AUDIENCE: What's the length scale for the patch clamp relative to the size of being the neuron
DIEGO MENDOZA-HALLIDAY: Oh, pretty tiny, because you have to capture individual-- sometimes they can capture individual receptors. I actually forget the-- I have it in my notes-- but since this is an overview, maybe I can find that out for you. But it's actually really, really-- really small compared to the other techniques for the reason that I am saying.
You want to capture the properties of individual receptors. And so of course, if you're too large, you're actually going to catch too many of those. And then you miss the purpose. But it's quite amazing that they can do this. And some people are trying to do this like awake behaving animals, which I-- blows my mind.
They also are trying to do this-- have tried to do this in many behaving animals. I know that in monkeys, it's pretty impossible. I think people have been able to catch neurons being inside a nerve for about 10 minutes or so. And that's already quite amazing. It tells us a lot of information. But obviously, you can't have a task with several trials occur during those 10 minutes, so it's limiting.
But what is much less limiting is extracellular recordings. And that's basically one level up. And in that scale, you can have a microelectrode-- I'll tell you about them in a second. And if you introduce it into the brain-- those are very tiny-- you can go between cells. And digging into the extracellular space, you can get close enough to a neuron that you start to acquire some of the electrical signals that are coming out of that individual cell or neighboring cells.
And those include action potentials and local field potentials. And that is because those electrical currents, including action potentials and local field potentials, don't just occur right around the cell, but in fact, propagate through the extracellular space. And what's really cool about this is that you can perform it-- because you don't require that exact precision, you can more readily perform it in behaving animals, including macaque monkeys that I work with.
And so what do those electrodes look like? There are many different kinds. This was used for decades. This is kind of the classical electrode, a tungsten tip that has a recording contact at the very tip and gives you one signal at a time. And that is, for the most part, in many labs, people have tried to kind of move on to different, to more complex techniques that allow you more acquisition, because we're in an era in which single cells are not enough to tell us about the brain.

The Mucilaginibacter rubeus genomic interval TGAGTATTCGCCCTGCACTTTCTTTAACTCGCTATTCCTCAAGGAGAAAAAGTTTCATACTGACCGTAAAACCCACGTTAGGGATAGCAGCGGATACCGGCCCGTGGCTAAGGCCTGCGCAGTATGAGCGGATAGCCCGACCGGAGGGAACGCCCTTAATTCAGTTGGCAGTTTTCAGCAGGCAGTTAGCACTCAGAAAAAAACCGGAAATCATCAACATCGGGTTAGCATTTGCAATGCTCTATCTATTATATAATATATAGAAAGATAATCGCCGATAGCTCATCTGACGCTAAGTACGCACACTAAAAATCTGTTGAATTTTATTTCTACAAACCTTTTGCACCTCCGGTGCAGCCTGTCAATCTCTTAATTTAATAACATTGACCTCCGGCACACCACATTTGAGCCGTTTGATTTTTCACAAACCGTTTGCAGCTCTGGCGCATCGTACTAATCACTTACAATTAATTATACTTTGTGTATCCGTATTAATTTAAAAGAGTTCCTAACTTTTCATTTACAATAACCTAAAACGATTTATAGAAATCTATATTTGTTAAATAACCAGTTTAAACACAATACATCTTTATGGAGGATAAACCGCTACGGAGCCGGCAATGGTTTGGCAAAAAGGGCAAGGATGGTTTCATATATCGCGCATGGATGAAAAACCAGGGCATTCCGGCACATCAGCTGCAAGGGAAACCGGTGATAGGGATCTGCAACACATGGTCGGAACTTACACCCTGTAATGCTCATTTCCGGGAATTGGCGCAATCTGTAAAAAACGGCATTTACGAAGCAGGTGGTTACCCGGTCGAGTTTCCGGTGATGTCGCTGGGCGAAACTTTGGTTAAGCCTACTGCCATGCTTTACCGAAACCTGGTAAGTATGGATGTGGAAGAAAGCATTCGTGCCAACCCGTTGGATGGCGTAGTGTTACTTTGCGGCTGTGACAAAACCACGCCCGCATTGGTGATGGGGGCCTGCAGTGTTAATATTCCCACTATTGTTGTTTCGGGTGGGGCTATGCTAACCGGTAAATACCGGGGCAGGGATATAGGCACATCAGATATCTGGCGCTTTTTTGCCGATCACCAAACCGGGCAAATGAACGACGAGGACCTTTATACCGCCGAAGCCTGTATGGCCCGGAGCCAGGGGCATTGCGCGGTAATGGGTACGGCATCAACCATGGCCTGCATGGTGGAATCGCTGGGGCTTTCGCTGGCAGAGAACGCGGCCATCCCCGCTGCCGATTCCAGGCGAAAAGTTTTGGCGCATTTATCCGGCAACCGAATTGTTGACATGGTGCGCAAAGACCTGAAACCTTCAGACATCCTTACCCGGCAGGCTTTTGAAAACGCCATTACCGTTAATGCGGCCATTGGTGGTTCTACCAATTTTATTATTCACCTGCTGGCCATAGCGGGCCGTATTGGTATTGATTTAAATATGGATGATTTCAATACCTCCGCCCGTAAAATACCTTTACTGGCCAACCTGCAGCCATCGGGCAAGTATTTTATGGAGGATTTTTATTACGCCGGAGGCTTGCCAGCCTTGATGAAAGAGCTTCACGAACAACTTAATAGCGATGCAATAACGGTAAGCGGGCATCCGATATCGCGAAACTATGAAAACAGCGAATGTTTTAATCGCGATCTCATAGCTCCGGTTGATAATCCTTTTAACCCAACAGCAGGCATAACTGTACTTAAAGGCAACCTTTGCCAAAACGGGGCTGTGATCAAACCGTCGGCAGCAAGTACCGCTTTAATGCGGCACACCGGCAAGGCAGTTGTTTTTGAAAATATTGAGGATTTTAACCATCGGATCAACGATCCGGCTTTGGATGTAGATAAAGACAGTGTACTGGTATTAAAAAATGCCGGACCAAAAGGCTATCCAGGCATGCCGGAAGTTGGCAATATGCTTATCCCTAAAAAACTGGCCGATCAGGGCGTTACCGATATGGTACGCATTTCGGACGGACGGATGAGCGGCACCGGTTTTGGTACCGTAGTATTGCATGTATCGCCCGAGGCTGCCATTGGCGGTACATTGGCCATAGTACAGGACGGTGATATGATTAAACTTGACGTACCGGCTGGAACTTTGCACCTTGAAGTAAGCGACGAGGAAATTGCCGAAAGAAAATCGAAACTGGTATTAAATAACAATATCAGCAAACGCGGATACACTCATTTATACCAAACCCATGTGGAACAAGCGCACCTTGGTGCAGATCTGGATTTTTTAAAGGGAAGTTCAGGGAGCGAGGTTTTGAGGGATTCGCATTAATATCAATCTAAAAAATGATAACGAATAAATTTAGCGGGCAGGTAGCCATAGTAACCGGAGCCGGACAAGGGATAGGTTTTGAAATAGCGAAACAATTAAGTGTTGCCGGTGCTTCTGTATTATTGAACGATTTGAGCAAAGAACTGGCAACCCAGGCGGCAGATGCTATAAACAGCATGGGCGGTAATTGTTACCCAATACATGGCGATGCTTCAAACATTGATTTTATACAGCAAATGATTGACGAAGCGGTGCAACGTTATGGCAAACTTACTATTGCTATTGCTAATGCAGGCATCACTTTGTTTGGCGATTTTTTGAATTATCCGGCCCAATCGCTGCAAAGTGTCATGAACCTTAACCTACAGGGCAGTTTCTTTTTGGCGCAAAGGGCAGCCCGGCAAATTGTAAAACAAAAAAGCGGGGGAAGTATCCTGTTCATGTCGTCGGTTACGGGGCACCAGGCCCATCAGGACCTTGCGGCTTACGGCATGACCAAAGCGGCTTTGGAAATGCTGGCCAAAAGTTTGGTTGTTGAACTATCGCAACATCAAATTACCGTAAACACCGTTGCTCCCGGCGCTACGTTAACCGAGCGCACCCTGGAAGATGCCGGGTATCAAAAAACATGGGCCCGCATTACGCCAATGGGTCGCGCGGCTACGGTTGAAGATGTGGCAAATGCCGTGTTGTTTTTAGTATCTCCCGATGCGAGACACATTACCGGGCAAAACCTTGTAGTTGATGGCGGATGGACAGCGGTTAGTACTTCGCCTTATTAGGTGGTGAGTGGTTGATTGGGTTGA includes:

We want to know about populations of cells that are interconnected, are occurring at the same time. We want to acquire signals at the same time from multiple cells and multiple areas of a brain. So then we move on to other different electrodes. Yes?
AUDIENCE: Is this the Neuropixel that we see right here?
DIEGO MENDOZA-HALLIDAY: That's the last one, yes. I will go through it. So the first thing you can do is you can actually have a single-- a probe, that instead of having one contact, has four contacts. That's what we call a tetrode. And that gives us the ability to then capture the signals from four different locations. And much like the two eyes can actually discriminate between depth of objects, these tetrodes allow to discriminate the activity of multiple cells happening around the vicinity and separate them, which is really-- which is a huge advantage.
And then after that, you can actually have arrays of those. So linear arrays of individual contacts or by tetrodes. And that allows you to record the activity of neurons along depth of the brain. You can also have arrays of-- 2D matrix electrode arrays that capture the signals from the surface of the brain across a 2D space of mostly cortex in mammals. And the 3D matrix array, which is the same-- has the same organization, except it also has depth. So you have kind of a 3D array of recordings.
And more recently, high-density probes, including the Neuropixels that you can see over there, in which the contacts are aligned or arrayed in high density, in such a way that a neuron will be heard by multiple contacts. And these contacts will almost kind of create an electrical image, if you may, of all the neurons that are gathered around the array.